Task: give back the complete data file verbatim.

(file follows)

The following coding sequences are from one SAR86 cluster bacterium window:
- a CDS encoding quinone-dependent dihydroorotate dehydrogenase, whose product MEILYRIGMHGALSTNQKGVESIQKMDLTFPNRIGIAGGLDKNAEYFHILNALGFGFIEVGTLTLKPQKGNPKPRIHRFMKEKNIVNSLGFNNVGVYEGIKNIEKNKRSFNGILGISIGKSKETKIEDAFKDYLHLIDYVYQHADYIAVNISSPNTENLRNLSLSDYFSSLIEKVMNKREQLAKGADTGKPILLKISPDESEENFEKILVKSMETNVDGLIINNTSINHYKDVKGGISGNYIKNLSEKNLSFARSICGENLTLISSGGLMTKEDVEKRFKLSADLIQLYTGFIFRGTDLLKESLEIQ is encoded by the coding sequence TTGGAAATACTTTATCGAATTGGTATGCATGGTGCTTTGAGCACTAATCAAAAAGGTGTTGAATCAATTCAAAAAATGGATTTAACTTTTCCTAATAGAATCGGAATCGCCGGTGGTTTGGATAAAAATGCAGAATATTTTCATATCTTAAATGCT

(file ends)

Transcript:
The following coding sequences are from one SAR86 cluster bacterium window:
- a CDS encoding quinone-dependent dihydroorotate dehydrogenase, whose product MEILYRIGMHGALSTNQKGVESIQKMDLTFPNRIGIAGGLDKNAEYFHILNALGFGFIEVGTLTLKPQKGNPKPRIHRFMKEKNIVNSLGFNNVGVYEGIKNIEKNKRSFNGILGISIGKSKETKIEDAFKDYLHLIDYVYQHADYIAVNISSPNTENLRNLSLSDYFSSLIEKVMNKREQLAKGADTGKPILLKISPDESEENFEKILVKSMETNVDGLIINNTSINHYKDVKGGISGNYIKNLSEKNLSFARSICGENLTLISSGGLMTKEDVEKRFKLSADLIQLYTGFIFRGTDLLKESLEIQ is encoded by the coding sequence TTGGAAATACTTTATCGAATTGGTATGCATGGTGCTTTGAGCACTAATCAAAAAGGTGTTGAATCAATTCAAAAAATGGATTTAACTTTTCCTAATAGAATCGGAATCGCCGGTGGTTTGGATAAAAATGCAGAATATTTTCATATCTTAAATGCT